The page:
The Best Western Plus Tuscan Inn in San Francisco was the first point of call on our recent trip across the USA and it proved to be a great starting point that set the example for all our other hotels to follow. It’s not like the usual style of basic to mid range hotel chain that it falls under. Perhaps it’s the ‘plus’ in the name that makes the difference, but unlike usual Best Western hotels, this one has a bit of character and is a little bit luxurious but is still reasonably priced and is in a good location. ===Booking and Price===We booked our room through a hotel search website and paid around £110 per night, which was about ten percent less than booking directly with the hotel. If you are thinking of booking, I’d still consider having a look at the website (http://www.tuscaninn.com/) because they do often have offers on there that aren’t available anywhere else. The price we paid turned out to be very good value for a number of reasons. Breakfast was included for one – our invoice said it wasn’t but the hotel only offers bed and breakfast, so it is automatically included for everyone. They offer free tea and coffee in the lounge throughout the morning and the manager hosts a wine evening every night where you can join him for a glass or two between five and six. So if nothing else, the hotel saves you a fortune on drinks! ===Location===The location for me was the absolute winning factor in a list of things that made this hotel pretty much perfect for our needs. Before we booked, we were certain we wanted to stay in Fisherman’s Wharf despite its reputation as being a bit tacky and brash. The other area where there seems to be a high concentration of hotels is in the city centre around Union Square. Whilst rates seem to be a little cheaper here, the main attractions (such as Alcatraz, Pier 39, Golden Gate Bridge) are all a tram / bus ride away at the very least.The Tuscan Inn is a block back from the sea front, meaning that it is quiet and away from the hustle and bustle when you want to rest, but it is literally a couple of minutes walk away from the sea front when you are ready to explore. Pier 33, where the cruises to Alcatraz depart from, is a ten minute walk at most if you turn right out of the hotel and follow the road to the end. The main cable car turn around point is a block to the left. There are literally hundreds of restaurants, bars and attractions within walking distance of the hotel as well as a grocery store and bank. There is actually nothing you could want that isn’t nearby, the location really is that good. We considered staying in the Argonaut, which is considered to have the best location in San Francisco, but on reflection I honestly don’t think it would have beaten the Tuscan Inn.===Checking In and Staff===Checking in was very easy and quick. We were offered the choice of a king size bed of two queen size beds; unlike in many cities, space isn’t at a premium in San Francisco, so hotel rooms are a little bit bigger than their counterparts in say New York for example. We were also given our breakfast cards and some useful information about the hotel and the local area.The staff were all lovely – professional yet very friendly and helpful. They have a bell boy who will help with your luggage (whether you need it or not) and the reception staff are happy to help with any queries – we asked them for help finding a cash machine in an actual bank and they gave us more than one option and even knew which one was cheapest for drawing out cash on a foreign debit card! They are knowledgeable and are happy to help out with honest restaurant recommendations.===The Rooms===As I said, space isn’t at such a premium here, so the rooms are quite generously sized. The king sized bed we went for was lovely and comfy and furnished with dark leather cushions that gave it that extra feel of luxury. We had three really good nights’ sleep. Everything about the room was good – it was clean, well designed and had a touch of class, although I do have to say that, whilst everything was in good condition, it was a little bit dated. There was a huge television that had an unnecessary amount of channels available as well as new release movies on pay per view. There was also a fridge and a coffee machine as well as the usual arm chair and desk. The bathrooms were nice and clean. There was only a toilet and bathtub in the actual bathroom, with the sink being located outside. I thought this was a very good idea and was much more convenient and it turns out that it is the common way of laying out rooms in this area of the US. There were lots of little potions and lotions provided, which I absolutely loved as well as a hair dryer and an iron (which I didn’t use, of course). My husband was quite so excited by these things although he was impressed with the free in-room safe and the free WIFI which was fast and easy to get onto (you just ask for a password at reception).===Other Things===Breakfast is lovely. Unlike the usual buffet affair where everyone queues endlessly and sneezes at the hot food counter, breakfast at the Tuscan Inn is taken in the adjoining restaurant, where the service and food is excellent. As a hotel guest, you are entitled to either a free continental breakfast or $5 off one of their hot breakfast items, which include huge portions of bacon and eggs for around $15 or even huger omelettes for slightly less. My husband doesn’t like eggs, so we opted for the free continental breakfast which turned out to be more than enough. You get a fresh fruit salad full of strawberries, melon and pineapple with your choice of toast, muffin or croissant, fresh juice and coffee as well as a selection of jams. Everything is brought to you table and the ambience is lovely and relaxing. It proved to be a very nice way to start our day.The hotel is pet friendly, with dog treats laid out in reception and certain rooms available for those travelling with their pets. I actually found that the corridors smelt of wet dogs in places. Not a problem as long as it is only in the corridors and not in the rooms!There are two huge lifts that service all floors and unlike some places, they seemed to be always in working order and they operated quite quickly.If there is anything I have missed you can find more information at the website I gave earlier.===Overall===I would have no hesitation whatsoever in recommending the Tuscan Inn as it offers a very comfortable place to stay in an absolutely brilliant location for a good price. Factor in the breakfast and free drinks and it turns it into a bargain!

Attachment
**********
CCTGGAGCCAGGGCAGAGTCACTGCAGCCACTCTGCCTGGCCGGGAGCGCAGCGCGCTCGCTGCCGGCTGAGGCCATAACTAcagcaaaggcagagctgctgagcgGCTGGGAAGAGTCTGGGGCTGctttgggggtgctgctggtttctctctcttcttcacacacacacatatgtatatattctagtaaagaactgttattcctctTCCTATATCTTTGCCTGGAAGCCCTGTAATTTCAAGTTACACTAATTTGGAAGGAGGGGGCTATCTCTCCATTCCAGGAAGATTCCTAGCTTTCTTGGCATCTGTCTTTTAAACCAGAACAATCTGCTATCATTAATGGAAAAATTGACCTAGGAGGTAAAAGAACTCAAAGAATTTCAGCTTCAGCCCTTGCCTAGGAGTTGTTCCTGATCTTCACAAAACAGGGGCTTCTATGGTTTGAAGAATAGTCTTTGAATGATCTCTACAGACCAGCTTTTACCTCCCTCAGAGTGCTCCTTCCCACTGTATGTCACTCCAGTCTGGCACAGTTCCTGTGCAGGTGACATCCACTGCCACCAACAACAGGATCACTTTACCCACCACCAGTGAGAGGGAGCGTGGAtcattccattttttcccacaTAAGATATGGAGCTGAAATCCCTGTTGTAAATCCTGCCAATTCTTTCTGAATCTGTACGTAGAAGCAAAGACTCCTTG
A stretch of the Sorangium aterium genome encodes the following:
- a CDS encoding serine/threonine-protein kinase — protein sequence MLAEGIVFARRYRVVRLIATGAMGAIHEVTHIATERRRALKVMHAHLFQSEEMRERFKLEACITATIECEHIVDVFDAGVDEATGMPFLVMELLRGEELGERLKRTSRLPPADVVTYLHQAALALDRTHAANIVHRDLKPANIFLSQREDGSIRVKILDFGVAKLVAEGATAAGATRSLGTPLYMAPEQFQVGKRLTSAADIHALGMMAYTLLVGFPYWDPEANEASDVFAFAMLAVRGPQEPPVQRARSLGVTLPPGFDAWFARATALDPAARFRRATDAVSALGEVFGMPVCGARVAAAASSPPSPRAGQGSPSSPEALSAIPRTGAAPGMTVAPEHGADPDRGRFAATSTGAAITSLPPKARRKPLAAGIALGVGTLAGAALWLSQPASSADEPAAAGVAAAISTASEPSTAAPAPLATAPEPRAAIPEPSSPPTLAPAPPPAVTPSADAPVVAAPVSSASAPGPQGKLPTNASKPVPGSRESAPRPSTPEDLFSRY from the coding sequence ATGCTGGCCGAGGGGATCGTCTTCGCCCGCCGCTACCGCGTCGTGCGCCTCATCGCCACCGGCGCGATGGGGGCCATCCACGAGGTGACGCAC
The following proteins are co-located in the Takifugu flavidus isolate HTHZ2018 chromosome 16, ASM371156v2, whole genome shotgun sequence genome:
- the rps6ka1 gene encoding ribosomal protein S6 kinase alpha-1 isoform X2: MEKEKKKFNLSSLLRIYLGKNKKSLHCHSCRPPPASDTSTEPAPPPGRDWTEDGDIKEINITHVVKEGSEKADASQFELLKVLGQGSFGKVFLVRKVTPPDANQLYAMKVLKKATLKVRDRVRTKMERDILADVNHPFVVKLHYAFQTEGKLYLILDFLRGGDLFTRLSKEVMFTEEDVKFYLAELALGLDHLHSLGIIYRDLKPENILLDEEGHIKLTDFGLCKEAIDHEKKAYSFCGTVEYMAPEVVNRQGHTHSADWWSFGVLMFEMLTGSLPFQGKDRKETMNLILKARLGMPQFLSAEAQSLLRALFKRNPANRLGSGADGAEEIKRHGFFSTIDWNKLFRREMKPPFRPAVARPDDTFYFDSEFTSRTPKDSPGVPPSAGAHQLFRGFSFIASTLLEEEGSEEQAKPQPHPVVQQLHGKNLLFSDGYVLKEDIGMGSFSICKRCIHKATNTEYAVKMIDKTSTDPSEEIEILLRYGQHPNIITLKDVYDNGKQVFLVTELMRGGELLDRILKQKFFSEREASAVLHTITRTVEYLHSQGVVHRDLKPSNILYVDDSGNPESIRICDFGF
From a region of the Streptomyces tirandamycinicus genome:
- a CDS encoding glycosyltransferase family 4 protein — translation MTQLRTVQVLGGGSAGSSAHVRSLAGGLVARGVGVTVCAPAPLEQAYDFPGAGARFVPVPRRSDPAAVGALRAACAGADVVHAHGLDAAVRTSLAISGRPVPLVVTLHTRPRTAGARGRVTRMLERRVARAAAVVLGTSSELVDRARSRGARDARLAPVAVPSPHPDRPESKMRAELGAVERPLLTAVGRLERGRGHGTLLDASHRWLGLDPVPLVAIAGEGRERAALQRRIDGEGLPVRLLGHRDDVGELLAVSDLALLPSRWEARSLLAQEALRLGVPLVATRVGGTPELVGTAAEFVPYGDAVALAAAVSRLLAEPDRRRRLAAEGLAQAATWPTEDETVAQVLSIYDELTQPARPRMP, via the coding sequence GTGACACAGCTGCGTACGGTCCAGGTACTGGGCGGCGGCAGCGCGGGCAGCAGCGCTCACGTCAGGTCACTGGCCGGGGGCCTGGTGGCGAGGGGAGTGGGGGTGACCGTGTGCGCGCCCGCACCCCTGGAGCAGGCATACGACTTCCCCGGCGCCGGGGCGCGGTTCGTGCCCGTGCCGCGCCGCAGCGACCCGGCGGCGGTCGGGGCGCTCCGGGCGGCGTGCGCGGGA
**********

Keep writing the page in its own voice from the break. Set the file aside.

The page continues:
by dkm1981 on November 3, 2011
==Getting There==We flew into San Francisco’s main international airport (code SFO). After a long flight with a two hour layover in Chicago, we were too tired to try and work out a cheap way to get to the city, so we just jumped in a taxi. It's a very easy process which involves heading out of the main doors in the arrivals lounge and following the many taxi signs. Our taxi into the Fisherman's Wharf area cost fifty dollars plus tip. It is metered, but anywhere in the downtown San Francisco area will cost you about the same. I think our taxi driver was in a hurry to get back to the airport though because the ride was quite hair raising to say the least! If you want to travel in style and take a limousine, it's actually not that much more expensive at about sixty dollars plus tip and you'll find a stand to hire one of these in the same area as the taxi queue.Like I said, these are the easiest options, but there are a few cheaper (in some cases much cheaper) choices available if you are willing and able. There are three bus routes operating to and from the airport and with fares varying from $1.50 to $4 there are by far the cheapest option. Two of the three buses operate 24 hours a day, but there is a catch: it is probably the slowest way to get into the city. A happier medium is to get the BART train which operates between 4am and 11pm and costs about $5 per person. It goes from the international terminal, although there is a free airport 'Airtrain' that connects it to all of the other terminals.==Getting Around==The city of San Francisco isn't particularly big and sprawling so I'd recommend walking as much as you can so that you can enjoy the quaint and laid back neighbourhoods between the main attractions. Certainly the traffic around both Union Square and Fisherman's Wharf means that walking is a much easier and less stressful option than driving. The only problem is the steep hills that San Francisco is famous for making walking a challenge at times!There is a fairly comprehensive public transport system that includes buses, street cars and cable cars. We got a map from the tourist information booth at Pier 39, which was free and very handy. We took the bus up to City Hall and the fare was $1.50 per person (there is a fifty cent discount for concessions), which I actually thought was pretty good value. The street cars are used more by commuters and locals than by tourists, although there are a couple of handy ones that run along the waterfront and up to Union Square. The most famous option for getting around though is the Cable Car that climbs some of the steepest streets in the city between Fisherman's Wharf and Union Square. There is a comparatively hefty charge of $6 to use the cars and they are fairly small so fill up very quickly. We found that the stations nearer to the Wharf were quieter than the other end, where there were long queues.==Sightseeing==There are a number of options here too. As is usually the case in cities popular with tourists, there are hundreds of 'hop on hop off' tour routes. You can get details from tourist information or from representatives that scatter the tourist spots. There is also the very popular option of biking the bridge, which basically involves hiring a bicycle and riding across the Golden Gate Bridge. There are various packages to choose from, but the most basic is approximately a two hour round trip that will cost around $16 per person, including equipment hire and route plan. By far the most fun way to see the city though is the option we took which is to hire a Go Car. It's a little yellow car with in built satellite navigation that you drive yourself. Along a choice of set routes the car will give you directions and tell you interesting and fun information about the sights you are seeing. It was unbelievably good fun although a little pricey at around $40 an hour. I'd highly recommend it though if your budget stretches that far!